There is an interactive web tool showing angle sums here. There is also a Wolfram demonstration showing how this can be demonstrated with folding (you’ll need the free Wolfram CDF player to view).

3. Pythagorean Theorem

The Pythagorean Theorem applies to only right triangles. It states that the sum of the squares of the 2 sides adjacent to the right angle is equal to the square of the other side.  You may remember the formula a2 + b2 = c2. This can be demonstrated a couple of ways.

For the first demonstration, take 4 identical right triangles, arrange them into a square as shown below, leaving a diagonal square of side c in the center. Draw the outer square on the paper below, then rearrange the triangles to give 2 smaller squares of sides a and b. This shows that the area of the diagonal square (c2)  in the first arrangement is the same as the sum of the 2 squares (a2 +b2) in the second arrangement.

You can see the same demonstration in the animation below.

Source: Wikimedia Commons
Author: JohnBlackburne

You can also arrange the triangles to create a square of side c by putting the hypotenuse (the side opposite the right angle) along the outside edge of the square as shown in this animation:

For the second demonstration, start with two squares of side a and b. (I’ve included the triangles in the picture below, so you can see that the lengths of the sides are the same.) Then draw diagonal lines to create right triangles of sides a and b – the easiest way to do this is to lay the triangles down on the squares as shown and draw a line along the triangle edge. Next, cut along these diagonal lines and rearrange the pieces to create a single square of side c. So, a2 + b2 becomes c2.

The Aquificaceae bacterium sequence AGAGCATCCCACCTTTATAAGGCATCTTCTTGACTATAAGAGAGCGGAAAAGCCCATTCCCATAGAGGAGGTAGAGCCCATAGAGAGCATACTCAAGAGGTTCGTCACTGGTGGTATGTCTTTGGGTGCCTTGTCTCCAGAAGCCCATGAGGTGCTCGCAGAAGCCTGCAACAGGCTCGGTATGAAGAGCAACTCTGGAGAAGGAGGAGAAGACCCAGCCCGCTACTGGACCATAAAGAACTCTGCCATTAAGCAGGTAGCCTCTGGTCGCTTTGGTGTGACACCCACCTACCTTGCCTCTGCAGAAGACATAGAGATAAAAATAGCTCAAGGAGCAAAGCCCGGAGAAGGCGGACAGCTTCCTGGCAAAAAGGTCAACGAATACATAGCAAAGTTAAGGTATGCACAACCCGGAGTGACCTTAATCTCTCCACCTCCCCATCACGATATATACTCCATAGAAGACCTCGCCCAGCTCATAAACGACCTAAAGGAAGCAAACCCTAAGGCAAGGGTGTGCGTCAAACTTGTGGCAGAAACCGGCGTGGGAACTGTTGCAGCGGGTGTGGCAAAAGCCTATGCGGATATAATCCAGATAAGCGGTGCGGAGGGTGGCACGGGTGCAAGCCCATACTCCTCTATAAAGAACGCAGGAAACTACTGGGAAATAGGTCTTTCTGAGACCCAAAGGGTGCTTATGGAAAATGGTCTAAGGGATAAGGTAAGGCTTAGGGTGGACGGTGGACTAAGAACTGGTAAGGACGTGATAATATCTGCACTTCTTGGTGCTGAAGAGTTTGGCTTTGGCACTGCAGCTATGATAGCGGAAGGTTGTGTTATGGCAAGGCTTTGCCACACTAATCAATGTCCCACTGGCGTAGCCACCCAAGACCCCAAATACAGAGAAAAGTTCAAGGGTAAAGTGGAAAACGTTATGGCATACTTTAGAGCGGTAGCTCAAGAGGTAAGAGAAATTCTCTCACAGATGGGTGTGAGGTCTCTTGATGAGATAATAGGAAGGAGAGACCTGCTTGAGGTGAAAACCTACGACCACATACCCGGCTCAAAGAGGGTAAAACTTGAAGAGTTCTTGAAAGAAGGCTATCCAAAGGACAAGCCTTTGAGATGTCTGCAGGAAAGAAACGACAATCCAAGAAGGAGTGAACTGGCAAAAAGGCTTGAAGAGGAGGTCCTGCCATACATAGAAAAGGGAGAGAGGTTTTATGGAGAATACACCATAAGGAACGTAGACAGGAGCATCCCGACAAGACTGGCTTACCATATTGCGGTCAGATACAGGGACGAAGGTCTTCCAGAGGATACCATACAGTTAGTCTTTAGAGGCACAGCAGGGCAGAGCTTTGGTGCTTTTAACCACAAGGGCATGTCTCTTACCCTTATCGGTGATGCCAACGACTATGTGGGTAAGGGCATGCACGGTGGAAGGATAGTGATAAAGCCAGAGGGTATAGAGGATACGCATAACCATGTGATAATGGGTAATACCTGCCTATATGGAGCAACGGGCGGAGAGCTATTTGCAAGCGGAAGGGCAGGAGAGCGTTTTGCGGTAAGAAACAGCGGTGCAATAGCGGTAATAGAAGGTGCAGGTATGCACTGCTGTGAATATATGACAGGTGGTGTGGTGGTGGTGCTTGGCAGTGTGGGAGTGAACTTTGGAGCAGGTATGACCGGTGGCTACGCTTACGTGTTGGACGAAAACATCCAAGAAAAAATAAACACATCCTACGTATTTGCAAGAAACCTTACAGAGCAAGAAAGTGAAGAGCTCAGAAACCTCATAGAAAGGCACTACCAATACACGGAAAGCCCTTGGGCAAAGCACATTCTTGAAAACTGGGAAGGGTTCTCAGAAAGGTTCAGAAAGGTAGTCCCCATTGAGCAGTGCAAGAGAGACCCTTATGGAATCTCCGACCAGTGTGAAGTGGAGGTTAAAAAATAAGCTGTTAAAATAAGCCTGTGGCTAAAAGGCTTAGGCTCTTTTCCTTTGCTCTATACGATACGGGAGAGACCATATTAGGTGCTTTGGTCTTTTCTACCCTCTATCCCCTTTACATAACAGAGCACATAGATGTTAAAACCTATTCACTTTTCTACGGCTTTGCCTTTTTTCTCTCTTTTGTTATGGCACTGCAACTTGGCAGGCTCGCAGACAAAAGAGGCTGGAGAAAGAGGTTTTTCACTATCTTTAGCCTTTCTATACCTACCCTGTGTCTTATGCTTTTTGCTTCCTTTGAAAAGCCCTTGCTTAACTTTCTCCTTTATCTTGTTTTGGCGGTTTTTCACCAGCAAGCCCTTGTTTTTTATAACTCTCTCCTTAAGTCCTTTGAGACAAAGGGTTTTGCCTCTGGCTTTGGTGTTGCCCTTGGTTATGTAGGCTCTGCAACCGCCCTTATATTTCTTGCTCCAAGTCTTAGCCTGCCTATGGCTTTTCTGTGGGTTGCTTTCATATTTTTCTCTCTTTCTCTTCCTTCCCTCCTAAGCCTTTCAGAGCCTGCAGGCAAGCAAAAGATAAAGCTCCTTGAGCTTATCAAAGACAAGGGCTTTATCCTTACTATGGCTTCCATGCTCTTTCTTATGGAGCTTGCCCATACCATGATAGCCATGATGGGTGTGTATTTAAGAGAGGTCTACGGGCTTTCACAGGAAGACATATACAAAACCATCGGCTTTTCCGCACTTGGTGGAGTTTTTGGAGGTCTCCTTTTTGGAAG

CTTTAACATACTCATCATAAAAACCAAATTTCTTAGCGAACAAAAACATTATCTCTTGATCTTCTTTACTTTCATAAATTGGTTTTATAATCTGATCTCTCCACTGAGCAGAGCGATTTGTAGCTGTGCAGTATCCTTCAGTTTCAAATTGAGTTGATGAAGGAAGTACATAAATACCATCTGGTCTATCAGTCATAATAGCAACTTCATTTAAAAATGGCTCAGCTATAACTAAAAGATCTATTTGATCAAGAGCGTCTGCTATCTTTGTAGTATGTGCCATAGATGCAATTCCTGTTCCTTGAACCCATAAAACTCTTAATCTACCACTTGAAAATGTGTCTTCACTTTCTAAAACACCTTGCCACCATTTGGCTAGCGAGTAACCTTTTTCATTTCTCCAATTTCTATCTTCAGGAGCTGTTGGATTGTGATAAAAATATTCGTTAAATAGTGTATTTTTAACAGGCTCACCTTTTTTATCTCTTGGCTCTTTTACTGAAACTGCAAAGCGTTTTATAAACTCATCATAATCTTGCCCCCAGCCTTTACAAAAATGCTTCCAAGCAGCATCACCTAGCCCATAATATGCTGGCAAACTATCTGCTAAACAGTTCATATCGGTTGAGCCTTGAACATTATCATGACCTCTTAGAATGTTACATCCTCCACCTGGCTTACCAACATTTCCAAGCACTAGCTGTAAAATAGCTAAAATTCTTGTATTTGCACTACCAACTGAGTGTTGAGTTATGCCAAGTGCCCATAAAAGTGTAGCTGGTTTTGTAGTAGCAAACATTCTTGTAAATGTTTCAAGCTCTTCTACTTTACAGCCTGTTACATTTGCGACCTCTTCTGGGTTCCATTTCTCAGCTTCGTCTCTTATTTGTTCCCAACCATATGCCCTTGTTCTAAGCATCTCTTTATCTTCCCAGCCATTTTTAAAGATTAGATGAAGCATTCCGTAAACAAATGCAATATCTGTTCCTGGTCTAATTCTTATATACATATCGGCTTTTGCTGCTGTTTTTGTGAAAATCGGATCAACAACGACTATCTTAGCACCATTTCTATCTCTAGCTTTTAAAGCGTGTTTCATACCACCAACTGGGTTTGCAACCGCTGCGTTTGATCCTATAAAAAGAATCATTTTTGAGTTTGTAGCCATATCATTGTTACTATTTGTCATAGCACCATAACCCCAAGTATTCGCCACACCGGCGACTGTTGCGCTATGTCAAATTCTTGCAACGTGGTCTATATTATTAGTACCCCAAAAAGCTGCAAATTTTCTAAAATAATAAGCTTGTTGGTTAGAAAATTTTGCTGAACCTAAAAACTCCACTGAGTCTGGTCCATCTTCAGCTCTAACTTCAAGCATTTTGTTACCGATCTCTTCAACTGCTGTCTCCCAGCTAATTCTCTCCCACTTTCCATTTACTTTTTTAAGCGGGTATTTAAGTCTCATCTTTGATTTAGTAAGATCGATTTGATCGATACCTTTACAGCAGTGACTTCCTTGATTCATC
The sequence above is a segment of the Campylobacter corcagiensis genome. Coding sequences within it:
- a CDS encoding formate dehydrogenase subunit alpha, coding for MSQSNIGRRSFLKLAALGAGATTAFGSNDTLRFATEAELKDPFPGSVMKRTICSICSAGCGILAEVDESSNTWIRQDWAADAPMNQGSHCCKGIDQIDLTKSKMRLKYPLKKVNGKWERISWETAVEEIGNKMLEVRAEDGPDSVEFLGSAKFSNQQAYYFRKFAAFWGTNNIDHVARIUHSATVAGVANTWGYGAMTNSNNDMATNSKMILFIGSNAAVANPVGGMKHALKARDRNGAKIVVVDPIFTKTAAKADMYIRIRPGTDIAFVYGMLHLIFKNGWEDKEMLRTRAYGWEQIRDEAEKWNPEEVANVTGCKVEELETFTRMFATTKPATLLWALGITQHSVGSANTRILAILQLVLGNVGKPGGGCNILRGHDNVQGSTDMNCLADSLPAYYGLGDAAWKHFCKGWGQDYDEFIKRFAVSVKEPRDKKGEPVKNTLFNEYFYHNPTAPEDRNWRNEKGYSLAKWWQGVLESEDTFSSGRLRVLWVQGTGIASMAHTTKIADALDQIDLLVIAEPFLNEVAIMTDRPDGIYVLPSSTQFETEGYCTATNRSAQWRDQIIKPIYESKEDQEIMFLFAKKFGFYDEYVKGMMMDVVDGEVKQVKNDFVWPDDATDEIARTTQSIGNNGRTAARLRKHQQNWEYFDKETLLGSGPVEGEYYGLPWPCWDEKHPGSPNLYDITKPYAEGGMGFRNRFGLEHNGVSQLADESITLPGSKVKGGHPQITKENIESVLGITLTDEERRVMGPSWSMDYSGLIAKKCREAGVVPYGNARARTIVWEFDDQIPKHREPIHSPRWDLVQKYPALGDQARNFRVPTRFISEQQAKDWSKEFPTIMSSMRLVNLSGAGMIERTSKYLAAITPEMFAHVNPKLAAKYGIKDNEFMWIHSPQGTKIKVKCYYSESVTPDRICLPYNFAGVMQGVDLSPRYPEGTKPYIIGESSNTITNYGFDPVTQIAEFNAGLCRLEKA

There is also a nice Wolfram Demonstration: An Intuitive Proof of the Pythagorean Theorem

# Cicadas: Mathematicians of the Insect World

Source: Wikimedia Commons (Author: Bruce Marlin)

Cicadas are coming to the East Coast this year. This year marks the end of the 17-year life-cycle for this particular population of cicadas. Periodical cicadas (Magicicada septendecim) spend most of their lives underground sucking fluids from roots, but emerge after 13 or 17 years (depending on the population) to mate and then die.

What does this have to do with math?

13 and 17 are both prime numbers, and therefore cannot be divided evenly by any other numbers (besides 1 and themselves). Researchers believe that prime number life-cycles help the periodical cicadas avoid predators and parasites. For example, a cicada with a 17-year cycle and a parasite with a two-year cycle would meet only twice in a century (year 34 and year 68). A 17-year cicada would only meet a 5-year parasite once in a century, year 85 (5 x 17). Also, the prime number cycles keep different populations from meeting and interbreeding. Since the life-cycle is determined by genes, interbreeding between 13-year and 17-year cicada populations would throw off their clockwork cycle.

How do the cicadas know when to emerge? They count, of course. Cicadas feed on the roots of trees that flower every year. Scientists at University of California-Davis were able to make some cicadas hatch a year early by transplanting them onto potted trees and forcing the trees to flower twice in one year.